What makes nuclear projects unpredictable? The decision-making dilemma
Nuclear projects represent some of the most impressive achievements of the human race, delivering scientific firsts that will find a place in history books for centuries to come. However, for several reasons, including public perception and shifting political will, UK nuclear projects have failed to evolve into a repeatable cycle of new builds. As a result, every project is a first of a kind or worse still, one of a kind. This causes a circular problem as poor repeatability leads to investor reticence and greater delays between project starts. And this seems to be getting worse: in the last few weeks, we have seen yet another investor walk away from a UK nuclear new build; with Hitachi ending its interest in the Wylfa Newydd project.
The recently established Nuclear Project Management Specific Interest Group, a joint initiative between the Association for Project Management and the Nuclear Institute, has been reviewing this challenge and in this blog, I discuss some of the issues involved.
What factors cause this unpredictability?
Both unique to nuclear and unique to the UK, there are several issues that contribute to the lack of predictability.
- The UK nuclear industry has become progressively more fragmented. This makes decision-making complex, with more stakeholders wishing to be involved, leading to decision paralysis in some cases.
- Engineering design solutions have become increasingly complicated to meet modern expectations and standards.
- Driven by the overriding desire for safe operation, has the culture of the industry become institutionally risk averse, which also affects how it deals with commercial risk?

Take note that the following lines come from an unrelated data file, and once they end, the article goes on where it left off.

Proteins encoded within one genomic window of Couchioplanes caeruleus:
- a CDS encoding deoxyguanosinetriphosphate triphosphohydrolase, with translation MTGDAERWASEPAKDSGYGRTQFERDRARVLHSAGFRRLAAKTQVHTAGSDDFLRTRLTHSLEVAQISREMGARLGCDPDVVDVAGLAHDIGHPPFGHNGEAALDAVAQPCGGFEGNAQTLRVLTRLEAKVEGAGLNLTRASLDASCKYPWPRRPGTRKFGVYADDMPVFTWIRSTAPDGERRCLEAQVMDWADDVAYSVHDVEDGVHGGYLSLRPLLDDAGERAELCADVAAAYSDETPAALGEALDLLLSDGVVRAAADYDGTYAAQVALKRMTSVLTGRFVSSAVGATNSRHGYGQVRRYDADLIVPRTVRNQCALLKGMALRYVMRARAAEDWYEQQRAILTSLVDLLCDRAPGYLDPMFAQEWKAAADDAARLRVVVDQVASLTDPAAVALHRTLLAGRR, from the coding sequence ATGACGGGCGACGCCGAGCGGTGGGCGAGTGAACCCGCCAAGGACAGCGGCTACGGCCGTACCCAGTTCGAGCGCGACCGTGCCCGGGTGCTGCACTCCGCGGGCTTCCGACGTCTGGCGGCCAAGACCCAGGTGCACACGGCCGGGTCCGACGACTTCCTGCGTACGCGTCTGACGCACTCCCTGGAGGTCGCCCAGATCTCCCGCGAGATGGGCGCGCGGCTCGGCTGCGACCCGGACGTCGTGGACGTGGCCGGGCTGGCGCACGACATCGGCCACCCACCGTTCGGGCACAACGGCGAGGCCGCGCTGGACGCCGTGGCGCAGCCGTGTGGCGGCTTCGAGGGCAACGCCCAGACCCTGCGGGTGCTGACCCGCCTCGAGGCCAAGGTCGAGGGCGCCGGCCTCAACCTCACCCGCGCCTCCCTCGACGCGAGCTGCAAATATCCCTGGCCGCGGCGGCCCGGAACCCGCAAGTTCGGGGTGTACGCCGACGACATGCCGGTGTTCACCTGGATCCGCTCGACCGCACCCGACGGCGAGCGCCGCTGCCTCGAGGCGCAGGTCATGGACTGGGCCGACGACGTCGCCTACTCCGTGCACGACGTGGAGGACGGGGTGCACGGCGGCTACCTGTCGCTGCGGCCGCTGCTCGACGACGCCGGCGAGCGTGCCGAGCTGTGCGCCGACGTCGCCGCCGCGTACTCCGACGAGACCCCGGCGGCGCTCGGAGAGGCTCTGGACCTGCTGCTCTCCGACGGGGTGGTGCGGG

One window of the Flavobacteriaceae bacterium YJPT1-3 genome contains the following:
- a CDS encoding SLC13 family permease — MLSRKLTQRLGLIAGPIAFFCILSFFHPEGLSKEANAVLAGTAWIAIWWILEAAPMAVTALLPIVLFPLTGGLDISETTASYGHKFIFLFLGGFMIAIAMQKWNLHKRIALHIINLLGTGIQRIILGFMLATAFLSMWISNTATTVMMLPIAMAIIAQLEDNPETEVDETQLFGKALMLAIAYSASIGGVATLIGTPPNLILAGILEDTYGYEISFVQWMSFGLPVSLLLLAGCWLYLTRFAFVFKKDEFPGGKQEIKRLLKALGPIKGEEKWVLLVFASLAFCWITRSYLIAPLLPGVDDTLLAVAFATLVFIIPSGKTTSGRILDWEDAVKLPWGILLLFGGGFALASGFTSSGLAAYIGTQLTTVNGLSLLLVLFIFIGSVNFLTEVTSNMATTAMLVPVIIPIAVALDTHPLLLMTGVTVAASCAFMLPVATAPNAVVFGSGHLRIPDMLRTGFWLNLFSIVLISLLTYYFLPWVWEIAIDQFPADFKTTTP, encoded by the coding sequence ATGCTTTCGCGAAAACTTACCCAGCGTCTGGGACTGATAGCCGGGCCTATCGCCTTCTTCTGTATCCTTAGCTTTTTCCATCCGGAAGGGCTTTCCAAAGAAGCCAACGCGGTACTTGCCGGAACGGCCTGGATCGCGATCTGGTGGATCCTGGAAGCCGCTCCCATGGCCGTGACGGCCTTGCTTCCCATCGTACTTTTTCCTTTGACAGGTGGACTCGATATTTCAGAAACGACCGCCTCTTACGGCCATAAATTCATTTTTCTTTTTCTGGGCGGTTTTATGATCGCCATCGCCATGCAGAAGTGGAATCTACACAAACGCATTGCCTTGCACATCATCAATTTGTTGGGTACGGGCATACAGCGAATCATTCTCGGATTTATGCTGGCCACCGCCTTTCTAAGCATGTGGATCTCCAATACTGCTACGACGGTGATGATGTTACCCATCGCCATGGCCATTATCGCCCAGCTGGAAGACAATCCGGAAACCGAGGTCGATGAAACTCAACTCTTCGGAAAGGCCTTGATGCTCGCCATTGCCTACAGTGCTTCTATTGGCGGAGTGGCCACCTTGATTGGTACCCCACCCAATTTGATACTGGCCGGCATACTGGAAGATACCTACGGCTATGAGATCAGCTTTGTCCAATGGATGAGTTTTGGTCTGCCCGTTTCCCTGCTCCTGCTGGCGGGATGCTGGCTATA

- In the UK, there’s a tendency to focus on the project (input) specification rather than (output) objectives. This is driven by a more commercial approach to project management which enables a clearer transfer of scope and hence risk to vendors.
- Complex operating models (partly a result of industry fragmentation) make close collaboration difficult, even using modern IT tools that have produced significant results in other sectors.
All of the above affect the speed of decision-making, meaning that the window of opportunity to mitigate risk or realise opportunities is often lost. This leads to a hypothesis that the Nuclear PM SIG plans to examine further:
Complex nuclear projects need timely decision making to be successful but slow governance inherent in western nuclear projects makes this challenging. This is a major inhibitor to predictability and market-competitive time-cost performance
Evidence to support the hypothesis
There have been a number of NAO and Government Committee reviews into the nuclear sector which have identified the impact of decision-making on project risk and investor confidence, most notably the Energy and Climate Change Committee report published in 2016 looking into the issues underlying poor investor confidence in the sector. The independent literature has much to say on why megaprojects, including nuclear power plants, are late and over-budget. SIG member Professor G Locatelli, in his paper Why are megaprojects, including nuclear power plants, delivered over budget and late? reviews the literature and identifies some significant thoughts about the relevance of decision-making to megaproject performance.